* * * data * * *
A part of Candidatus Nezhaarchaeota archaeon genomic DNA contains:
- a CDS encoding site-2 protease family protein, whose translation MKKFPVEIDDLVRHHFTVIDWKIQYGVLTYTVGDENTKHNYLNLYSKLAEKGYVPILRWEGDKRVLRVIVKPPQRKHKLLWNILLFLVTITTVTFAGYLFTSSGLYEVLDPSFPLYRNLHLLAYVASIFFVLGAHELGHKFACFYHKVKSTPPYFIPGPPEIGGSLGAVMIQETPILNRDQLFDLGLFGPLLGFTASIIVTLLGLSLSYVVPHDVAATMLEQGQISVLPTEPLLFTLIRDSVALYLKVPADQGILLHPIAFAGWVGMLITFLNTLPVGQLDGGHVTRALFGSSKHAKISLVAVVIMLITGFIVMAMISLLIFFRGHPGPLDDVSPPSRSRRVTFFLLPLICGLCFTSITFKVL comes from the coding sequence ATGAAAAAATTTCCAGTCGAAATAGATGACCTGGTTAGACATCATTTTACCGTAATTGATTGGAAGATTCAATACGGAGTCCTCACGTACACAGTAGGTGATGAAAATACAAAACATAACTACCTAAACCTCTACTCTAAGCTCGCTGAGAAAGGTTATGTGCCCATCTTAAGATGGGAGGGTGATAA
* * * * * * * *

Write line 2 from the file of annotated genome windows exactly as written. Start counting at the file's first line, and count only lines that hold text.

- a CDS encoding site-2 protease family protein, whose translation MKKFPVEIDDLVRHHFTVIDWKIQYGVLTYTVGDENTKHNYLNLYSKLAEKGYVPILRWEGDKRVLRVIVKPPQRKHKLLWNILLFLVTITTVTFAGYLFTSSGLYEVLDPSFPLYRNLHLLAYVASIFFVLGAHELGHKFACFYHKVKSTPPYFIPGPPEIGGSLGAVMIQETPILNRDQLFDLGLFGPLLGFTASIIVTLLGLSLSYVVPHDVAATMLEQGQISVLPTEPLLFTLIRDSVALYLKVPADQGILLHPIAFAGWVGMLITFLNTLPVGQLDGGHVTRALFGSSKHAKISLVAVVIMLITGFIVMAMISLLIFFRGHPGPLDDVSPPSRSRRVTFFLLPLICGLCFTSITFKVL comes from the coding sequence ATGAAAAAATTTCCAGTCGAAATAGATGACCTGGTTAGACATCATTTTACCGTAATTGATTGGAAGATTCAATACGGAGTCCTCACGTACACAGTAGGTGATGAAAATACAAAACATAACTACCTAAACCTCTACTCTAAGCTCGCTGAGAAAGGTTATGTGCCCATCTTAAGATGGGAGGGTGATAA